See a Bull Moose Galloping at Full Speed and Keep Up With a Passing Truck
Moose are always a magnificent animal to behold but seeing a bull moose gallop at full speed is simply awesome. This incredible footage was captured from a moving vehicle and the moose is having no problem keeping up! The sheer size, power, and speed are phenomenal!
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Where Do Moose Normally Live?
The scientific name for moose is Alces alces and they are the largest member of the deer family. Moose are a native species of northern North America. Therefore, you will find them in the circumpolar boreal forests of Canada, Alaska, and as far as the Rocky Mountains in Colorado.
Moose like to live around forests and water and prefer areas where there is snow cover in the winter. Therefore, you will find them near lakes, rivers, and even swamps. Moose do not like the heat and this is why they do not venture to the warmer regions further south. Any location that exceeds 27 degrees Celsius for any period of time is not suitable for them.
How Do Moose Normally Behave?
Moose are most active during the daytime but have peaks of activity at dawn and dusk. They tend to live alone but may be seen feeding or drinking near another moose. They don’t have great eyesight but have fantastic hearing and smell. These guys are herbivores and spend a lot of time looking for food or eating. Their diet is made up of twigs, shoots, roots, and bark. An adult moose can eat over 40 pounds of food in a day.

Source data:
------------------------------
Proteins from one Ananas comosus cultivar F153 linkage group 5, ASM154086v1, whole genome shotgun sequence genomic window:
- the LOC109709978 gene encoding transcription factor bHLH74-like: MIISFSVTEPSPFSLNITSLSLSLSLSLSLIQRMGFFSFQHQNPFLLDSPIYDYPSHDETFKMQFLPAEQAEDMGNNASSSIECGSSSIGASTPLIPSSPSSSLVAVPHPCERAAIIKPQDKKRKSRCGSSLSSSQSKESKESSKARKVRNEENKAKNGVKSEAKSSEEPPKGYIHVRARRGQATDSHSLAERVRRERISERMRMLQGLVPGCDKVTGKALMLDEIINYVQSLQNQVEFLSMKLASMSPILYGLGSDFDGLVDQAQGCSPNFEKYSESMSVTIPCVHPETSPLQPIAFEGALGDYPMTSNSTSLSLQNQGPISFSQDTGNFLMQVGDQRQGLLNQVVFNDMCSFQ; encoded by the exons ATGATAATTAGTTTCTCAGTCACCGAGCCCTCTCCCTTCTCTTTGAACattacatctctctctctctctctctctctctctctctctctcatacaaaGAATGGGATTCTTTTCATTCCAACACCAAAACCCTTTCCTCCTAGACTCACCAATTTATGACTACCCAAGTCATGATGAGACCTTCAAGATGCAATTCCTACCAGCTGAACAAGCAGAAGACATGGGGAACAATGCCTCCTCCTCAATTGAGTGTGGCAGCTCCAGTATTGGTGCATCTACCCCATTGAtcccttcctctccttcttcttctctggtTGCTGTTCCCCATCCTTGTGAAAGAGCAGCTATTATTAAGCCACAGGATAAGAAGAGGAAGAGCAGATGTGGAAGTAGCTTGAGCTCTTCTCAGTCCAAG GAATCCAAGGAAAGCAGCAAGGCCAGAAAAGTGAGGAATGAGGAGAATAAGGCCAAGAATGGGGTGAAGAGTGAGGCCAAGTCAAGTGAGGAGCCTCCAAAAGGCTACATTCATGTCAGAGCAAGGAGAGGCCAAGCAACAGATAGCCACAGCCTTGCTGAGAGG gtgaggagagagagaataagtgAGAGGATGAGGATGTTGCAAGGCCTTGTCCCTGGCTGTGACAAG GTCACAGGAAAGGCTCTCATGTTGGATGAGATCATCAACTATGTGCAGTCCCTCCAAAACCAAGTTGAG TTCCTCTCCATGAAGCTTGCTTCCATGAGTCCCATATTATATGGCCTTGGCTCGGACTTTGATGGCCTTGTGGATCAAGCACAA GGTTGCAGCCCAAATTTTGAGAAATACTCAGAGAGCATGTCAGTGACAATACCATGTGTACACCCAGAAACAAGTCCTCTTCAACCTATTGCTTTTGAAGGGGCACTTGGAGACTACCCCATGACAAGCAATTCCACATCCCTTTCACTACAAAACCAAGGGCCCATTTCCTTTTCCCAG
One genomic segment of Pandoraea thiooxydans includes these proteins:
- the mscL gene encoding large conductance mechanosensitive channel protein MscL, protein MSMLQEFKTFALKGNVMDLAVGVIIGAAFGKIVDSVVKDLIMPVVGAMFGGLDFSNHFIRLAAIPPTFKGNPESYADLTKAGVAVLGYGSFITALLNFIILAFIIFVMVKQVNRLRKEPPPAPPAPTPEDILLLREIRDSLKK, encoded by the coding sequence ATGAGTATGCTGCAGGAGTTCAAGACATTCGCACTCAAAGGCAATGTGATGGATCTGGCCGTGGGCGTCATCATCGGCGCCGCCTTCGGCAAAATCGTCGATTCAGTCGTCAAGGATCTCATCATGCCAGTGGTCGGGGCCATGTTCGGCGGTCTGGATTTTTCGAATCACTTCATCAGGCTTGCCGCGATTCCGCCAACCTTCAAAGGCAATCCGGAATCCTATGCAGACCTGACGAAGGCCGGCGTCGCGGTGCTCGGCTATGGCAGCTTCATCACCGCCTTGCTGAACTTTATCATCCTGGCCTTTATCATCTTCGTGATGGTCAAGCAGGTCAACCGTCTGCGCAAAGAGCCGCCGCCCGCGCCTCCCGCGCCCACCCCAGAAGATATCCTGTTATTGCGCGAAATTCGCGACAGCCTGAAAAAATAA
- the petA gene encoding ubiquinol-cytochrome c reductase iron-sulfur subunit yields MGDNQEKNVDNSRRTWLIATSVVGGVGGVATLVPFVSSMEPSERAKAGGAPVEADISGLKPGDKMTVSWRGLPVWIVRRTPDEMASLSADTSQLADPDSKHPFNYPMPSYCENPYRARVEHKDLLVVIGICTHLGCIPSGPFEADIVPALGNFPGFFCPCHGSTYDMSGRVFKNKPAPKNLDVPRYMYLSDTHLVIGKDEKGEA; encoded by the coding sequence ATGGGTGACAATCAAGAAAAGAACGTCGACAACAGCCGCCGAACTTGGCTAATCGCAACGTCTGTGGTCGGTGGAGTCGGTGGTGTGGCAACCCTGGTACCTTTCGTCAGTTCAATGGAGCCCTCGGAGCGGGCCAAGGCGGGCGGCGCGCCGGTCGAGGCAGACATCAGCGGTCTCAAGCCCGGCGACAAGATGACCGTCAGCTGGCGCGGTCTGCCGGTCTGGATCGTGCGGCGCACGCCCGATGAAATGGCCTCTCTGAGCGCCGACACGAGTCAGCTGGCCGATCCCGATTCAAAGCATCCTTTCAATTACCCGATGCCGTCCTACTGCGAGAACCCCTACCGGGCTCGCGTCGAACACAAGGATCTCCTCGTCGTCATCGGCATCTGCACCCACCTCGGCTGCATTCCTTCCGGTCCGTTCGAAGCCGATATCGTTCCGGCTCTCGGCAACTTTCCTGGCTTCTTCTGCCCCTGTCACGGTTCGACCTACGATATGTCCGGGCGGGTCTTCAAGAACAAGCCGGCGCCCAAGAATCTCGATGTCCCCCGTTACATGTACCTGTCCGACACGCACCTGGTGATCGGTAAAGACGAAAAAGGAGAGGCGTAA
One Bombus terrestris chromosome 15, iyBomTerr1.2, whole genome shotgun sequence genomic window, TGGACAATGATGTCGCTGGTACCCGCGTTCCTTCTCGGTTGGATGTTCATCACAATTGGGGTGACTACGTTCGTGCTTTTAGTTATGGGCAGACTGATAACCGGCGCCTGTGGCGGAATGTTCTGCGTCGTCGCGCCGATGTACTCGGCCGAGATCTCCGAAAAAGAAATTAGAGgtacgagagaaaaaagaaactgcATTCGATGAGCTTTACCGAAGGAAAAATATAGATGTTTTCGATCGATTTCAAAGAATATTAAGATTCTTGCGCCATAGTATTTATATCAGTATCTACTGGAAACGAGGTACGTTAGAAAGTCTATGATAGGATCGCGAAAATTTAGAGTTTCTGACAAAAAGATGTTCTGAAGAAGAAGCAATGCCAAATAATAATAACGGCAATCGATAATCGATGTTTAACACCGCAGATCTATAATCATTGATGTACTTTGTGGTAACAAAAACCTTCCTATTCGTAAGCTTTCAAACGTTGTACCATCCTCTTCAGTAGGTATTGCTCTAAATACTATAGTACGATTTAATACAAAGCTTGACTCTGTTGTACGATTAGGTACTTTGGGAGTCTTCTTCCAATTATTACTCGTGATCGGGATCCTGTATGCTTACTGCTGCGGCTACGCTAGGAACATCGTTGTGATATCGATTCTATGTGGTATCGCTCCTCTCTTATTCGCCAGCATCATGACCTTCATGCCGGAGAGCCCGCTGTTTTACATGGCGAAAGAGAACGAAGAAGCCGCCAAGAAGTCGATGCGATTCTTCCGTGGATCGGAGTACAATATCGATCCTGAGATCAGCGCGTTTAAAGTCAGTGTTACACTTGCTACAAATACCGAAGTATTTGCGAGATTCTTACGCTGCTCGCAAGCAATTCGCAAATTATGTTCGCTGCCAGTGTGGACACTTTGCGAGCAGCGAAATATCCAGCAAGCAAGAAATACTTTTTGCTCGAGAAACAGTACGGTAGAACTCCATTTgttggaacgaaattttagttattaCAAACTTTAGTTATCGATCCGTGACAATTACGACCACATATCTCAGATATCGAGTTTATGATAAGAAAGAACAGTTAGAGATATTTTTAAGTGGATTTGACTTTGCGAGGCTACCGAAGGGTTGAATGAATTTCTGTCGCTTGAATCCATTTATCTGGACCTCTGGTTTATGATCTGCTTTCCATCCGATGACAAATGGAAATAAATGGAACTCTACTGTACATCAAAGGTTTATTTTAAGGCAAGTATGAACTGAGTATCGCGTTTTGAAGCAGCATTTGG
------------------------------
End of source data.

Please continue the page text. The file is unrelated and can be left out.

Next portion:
How Fast Can Moose Run?
As you can see in this clip, moose are very speedy despite their size. An adult can weigh up to 1,600 pounds yet they can reach speeds of 35 mph. Some moose can stand 7 feet tall and have long legs which help them to build up speed. Interestingly, they are also excellent at swimming and can swim at 6 mph!
Do Moose Get Hit by Cars?
This moose is obviously very close to a highway. Sadly, moose-vehicle collisions do occur and are potentially dangerous for both the moose and the humans inside a vehicle. An animal that weighs 1,600 pounds traveling at 35 mph cannot stop very quickly and can do a lot of damage to vehicles and human bodies. This is recognized as such a problem in Alaska that the authorities have issued advice on how to drive safely in areas inhabited by moose.